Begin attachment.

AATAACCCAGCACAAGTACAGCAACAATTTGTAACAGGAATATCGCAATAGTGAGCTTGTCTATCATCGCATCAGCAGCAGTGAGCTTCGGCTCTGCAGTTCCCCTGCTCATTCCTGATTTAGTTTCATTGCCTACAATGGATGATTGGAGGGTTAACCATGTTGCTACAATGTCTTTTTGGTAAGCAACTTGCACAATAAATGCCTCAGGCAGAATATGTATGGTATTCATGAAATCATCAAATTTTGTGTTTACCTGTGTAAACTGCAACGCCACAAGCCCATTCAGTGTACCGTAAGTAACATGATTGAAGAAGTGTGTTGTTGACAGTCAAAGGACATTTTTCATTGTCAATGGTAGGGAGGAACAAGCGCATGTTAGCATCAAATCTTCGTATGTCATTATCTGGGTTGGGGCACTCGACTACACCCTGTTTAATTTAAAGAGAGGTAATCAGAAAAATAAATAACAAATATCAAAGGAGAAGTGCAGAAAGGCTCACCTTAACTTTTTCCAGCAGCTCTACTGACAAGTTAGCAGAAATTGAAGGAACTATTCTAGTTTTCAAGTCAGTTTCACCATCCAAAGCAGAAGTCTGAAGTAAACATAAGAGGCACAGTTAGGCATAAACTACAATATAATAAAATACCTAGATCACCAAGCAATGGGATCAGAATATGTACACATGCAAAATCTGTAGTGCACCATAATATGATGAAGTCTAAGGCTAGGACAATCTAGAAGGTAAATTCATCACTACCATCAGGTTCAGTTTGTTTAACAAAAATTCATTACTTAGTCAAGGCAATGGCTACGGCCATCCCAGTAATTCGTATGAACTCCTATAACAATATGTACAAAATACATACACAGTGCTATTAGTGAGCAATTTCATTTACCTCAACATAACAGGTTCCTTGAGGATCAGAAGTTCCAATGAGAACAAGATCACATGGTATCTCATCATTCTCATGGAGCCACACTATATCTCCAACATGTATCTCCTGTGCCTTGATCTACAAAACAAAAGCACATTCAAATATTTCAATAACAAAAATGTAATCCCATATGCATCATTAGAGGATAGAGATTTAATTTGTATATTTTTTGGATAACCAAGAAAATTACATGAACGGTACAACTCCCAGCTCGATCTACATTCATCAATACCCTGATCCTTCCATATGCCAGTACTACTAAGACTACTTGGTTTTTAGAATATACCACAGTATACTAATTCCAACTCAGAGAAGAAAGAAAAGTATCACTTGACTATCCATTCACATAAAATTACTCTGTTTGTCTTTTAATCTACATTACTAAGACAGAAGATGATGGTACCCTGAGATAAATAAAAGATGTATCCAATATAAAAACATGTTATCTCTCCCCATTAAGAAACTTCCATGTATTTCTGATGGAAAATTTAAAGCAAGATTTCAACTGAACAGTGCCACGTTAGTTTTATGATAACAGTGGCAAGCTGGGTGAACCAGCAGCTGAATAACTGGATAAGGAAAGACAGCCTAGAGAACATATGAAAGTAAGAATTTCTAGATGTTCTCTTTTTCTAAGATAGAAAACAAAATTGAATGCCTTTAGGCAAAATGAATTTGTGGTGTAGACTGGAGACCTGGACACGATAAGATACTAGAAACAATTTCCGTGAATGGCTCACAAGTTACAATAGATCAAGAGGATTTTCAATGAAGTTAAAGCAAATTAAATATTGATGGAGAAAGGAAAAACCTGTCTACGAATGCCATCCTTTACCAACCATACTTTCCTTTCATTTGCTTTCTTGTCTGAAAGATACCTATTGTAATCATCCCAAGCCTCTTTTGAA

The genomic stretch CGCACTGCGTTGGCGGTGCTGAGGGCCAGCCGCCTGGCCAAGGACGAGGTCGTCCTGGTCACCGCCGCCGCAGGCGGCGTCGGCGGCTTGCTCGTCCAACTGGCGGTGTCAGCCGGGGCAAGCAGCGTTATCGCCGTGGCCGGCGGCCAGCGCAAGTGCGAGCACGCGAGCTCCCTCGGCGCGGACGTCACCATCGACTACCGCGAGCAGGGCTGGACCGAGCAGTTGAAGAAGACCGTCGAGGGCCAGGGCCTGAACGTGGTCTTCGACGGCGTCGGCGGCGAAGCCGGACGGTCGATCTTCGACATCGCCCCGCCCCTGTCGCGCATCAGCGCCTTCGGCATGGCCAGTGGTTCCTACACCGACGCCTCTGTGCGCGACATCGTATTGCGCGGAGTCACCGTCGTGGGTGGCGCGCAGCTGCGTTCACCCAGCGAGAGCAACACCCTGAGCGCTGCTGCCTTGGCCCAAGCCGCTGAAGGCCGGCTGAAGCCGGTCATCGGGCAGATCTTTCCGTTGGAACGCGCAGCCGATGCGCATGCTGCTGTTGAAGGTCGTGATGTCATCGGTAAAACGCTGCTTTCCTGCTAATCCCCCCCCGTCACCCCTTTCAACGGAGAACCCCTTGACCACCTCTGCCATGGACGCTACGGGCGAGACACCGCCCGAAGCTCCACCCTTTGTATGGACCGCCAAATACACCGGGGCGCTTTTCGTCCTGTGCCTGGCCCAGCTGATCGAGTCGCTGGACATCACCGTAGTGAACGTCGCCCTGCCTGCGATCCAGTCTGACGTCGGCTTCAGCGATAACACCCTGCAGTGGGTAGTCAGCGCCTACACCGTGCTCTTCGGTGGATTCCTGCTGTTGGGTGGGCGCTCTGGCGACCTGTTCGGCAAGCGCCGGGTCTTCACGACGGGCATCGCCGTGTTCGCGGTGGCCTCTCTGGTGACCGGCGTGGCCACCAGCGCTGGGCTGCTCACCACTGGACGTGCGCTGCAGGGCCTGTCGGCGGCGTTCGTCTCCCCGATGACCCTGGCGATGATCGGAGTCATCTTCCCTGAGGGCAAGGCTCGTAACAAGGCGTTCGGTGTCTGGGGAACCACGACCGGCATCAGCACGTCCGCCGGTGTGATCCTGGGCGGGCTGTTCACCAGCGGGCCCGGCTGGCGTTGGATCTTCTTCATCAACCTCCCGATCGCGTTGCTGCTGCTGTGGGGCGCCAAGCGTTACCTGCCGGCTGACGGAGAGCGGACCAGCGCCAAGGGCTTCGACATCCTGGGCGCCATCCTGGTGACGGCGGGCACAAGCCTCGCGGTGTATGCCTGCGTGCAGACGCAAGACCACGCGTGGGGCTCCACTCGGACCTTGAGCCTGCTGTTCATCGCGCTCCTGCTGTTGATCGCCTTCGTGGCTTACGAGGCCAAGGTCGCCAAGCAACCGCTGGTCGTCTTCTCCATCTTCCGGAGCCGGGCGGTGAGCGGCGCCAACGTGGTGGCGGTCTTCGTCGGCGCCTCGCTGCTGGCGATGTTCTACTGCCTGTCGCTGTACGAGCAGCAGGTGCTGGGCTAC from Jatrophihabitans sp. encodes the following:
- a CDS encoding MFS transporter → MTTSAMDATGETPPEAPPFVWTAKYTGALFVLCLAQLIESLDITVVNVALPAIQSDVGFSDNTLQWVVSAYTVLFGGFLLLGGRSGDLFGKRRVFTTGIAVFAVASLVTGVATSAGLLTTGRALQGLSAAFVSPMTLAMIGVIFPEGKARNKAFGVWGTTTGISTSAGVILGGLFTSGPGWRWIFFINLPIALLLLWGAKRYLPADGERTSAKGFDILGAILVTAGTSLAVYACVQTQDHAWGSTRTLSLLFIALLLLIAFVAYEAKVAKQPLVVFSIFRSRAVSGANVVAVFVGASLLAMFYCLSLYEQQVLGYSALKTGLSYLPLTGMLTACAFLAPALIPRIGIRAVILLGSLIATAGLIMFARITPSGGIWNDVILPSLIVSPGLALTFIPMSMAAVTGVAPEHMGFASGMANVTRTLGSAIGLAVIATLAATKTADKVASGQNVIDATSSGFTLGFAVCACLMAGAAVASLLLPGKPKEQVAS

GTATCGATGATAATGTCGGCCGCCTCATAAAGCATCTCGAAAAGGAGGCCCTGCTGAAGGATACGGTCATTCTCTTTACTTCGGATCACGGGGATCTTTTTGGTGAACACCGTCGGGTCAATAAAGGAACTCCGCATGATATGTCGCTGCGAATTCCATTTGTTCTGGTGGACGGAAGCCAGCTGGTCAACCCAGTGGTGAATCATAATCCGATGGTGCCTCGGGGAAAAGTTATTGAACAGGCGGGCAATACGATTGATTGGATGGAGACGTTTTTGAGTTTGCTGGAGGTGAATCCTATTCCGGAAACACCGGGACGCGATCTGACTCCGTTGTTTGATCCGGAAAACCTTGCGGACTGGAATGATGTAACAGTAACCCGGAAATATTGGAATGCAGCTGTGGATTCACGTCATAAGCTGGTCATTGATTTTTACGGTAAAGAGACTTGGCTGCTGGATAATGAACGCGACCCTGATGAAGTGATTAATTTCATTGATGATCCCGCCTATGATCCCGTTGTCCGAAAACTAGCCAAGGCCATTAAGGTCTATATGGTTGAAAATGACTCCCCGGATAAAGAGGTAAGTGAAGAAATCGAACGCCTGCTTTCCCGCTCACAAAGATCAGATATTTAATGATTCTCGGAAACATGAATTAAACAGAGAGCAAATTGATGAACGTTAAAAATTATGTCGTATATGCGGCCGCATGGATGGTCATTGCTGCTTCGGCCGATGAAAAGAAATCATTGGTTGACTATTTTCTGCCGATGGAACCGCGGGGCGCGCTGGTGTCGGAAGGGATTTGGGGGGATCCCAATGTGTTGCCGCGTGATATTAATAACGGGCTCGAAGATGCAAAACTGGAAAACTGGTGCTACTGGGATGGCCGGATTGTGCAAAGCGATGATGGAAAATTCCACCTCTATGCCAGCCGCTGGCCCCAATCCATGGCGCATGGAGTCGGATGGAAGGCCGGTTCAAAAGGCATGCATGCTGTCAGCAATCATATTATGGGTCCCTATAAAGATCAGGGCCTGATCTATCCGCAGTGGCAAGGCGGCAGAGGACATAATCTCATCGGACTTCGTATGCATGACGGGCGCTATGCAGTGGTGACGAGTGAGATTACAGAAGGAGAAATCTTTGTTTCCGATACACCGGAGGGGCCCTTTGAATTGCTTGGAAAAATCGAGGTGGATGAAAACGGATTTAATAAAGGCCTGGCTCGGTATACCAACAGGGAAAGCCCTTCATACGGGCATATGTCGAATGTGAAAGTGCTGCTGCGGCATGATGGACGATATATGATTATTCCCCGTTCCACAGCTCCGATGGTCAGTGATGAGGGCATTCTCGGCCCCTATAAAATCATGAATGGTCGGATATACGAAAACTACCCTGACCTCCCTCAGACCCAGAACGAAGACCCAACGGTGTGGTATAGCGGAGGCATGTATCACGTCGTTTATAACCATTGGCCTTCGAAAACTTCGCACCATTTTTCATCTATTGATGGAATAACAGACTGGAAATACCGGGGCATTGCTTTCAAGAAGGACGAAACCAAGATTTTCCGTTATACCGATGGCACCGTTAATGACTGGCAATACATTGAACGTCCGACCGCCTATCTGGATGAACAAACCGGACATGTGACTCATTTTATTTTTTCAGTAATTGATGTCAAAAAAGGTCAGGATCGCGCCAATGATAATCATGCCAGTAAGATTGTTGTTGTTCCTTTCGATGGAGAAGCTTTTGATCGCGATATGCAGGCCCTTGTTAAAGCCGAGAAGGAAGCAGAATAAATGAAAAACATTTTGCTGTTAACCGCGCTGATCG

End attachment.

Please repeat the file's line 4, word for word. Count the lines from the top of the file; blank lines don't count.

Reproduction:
GTATCGATGATAATGTCGGCCGCCTCATAAAGCATCTCGAAAAGGAGGCCCTGCTGAAGGATACGGTCATTCTCTTTACTTCGGATCACGGGGATCTTTTTGGTGAACACCGTCGGGTCAATAAAGGAACTCCGCATGATATGTCGCTGCGAATTCCATTTGTTCTGGTGGACGGAAGCCAGCTGGTCAACCCAGTGGTGAATCATAATCCGATGGTGCCTCGGGGAAAAGTTATTGAACAGGCGGGCAATACGATTGATTGGATGGAGACGTTTTTGAGTTTGCTGGAGGTGAATCCTATTCCGGAAACACCGGGACGCGATCTGACTCCGTTGTTTGATCCGGAAAACCTTGCGGACTGGAATGATGTAACAGTAACCCGGAAATATTGGAATGCAGCTGTGGATTCACGTCATAAGCTGGTCATTGATTTTTACGGTAAAGAGACTTGGCTGCTGGATAATGAACGCGACCCTGATGAAGTGATTAATTTCATTGATGATCCCGCCTATGATCCCGTTGTCCGAAAACTAGCCAAGGCCATTAAGGTCTATATGGTTGAAAATGACTCCCCGGATAAAGAGGTAAGTGAAGAAATCGAACGCCTGCTTTCCCGCTCACAAAGATCAGATATTTAATGATTCTCGGAAACATGAATTAAACAGAGAGCAAATTGATGAACGTTAAAAATTATGTCGTATATGCGGCCGCATGGATGGTCATTGCTGCTTCGGCCGATGAAAAGAAATCATTGGTTGACTATTTTCTGCCGATGGAACCGCGGGGCGCGCTGGTGTCGGAAGGGATTTGGGGGGATCCCAATGTGTTGCCGCGTGATATTAATAACGGGCTCGAAGATGCAAAACTGGAAAACTGGTGCTACTGGGATGGCCGGATTGTGCAAAGCGATGATGGAAAATTCCACCTCTATGCCAGCCGCTGGCCCCAATCCATGGCGCATGGAGTCGGATGGAAGGCCGGTTCAAAAGGCATGCATGCTGTCAGCAATCATATTATGGGTCCCTATAAAGATCAGGGCCTGATCTATCCGCAGTGGCAAGGCGGCAGAGGACATAATCTCATCGGACTTCGTATGCATGACGGGCGCTATGCAGTGGTGACGAGTGAGATTACAGAAGGAGAAATCTTTGTTTCCGATACACCGGAGGGGCCCTTTGAATTGCTTGGAAAAATCGAGGTGGATGAAAACGGATTTAATAAAGGCCTGGCTCGGTATACCAACAGGGAAAGCCCTTCATACGGGCATATGTCGAATGTGAAAGTGCTGCTGCGGCATGATGGACGATATATGATTATTCCCCGTTCCACAGCTCCGATGGTCAGTGATGAGGGCATTCTCGGCCCCTATAAAATCATGAATGGTCGGATATACGAAAACTACCCTGACCTCCCTCAGACCCAGAACGAAGACCCAACGGTGTGGTATAGCGGAGGCATGTATCACGTCGTTTATAACCATTGGCCTTCGAAAACTTCGCACCATTTTTCATCTATTGATGGAATAACAGACTGGAAATACCGGGGCATTGCTTTCAAGAAGGACGAAACCAAGATTTTCCGTTATACCGATGGCACCGTTAATGACTGGCAATACATTGAACGTCCGACCGCCTATCTGGATGAACAAACCGGACATGTGACTCATTTTATTTTTTCAGTAATTGATGTCAAAAAAGGTCAGGATCGCGCCAATGATAATCATGCCAGTAAGATTGTTGTTGTTCCTTTCGATGGAGAAGCTTTTGATCGCGATATGCAGGCCCTTGTTAAAGCCGAGAAGGAAGCAGAATAAATGAAAAACATTTTGCTGTTAACCGCGCTGATCG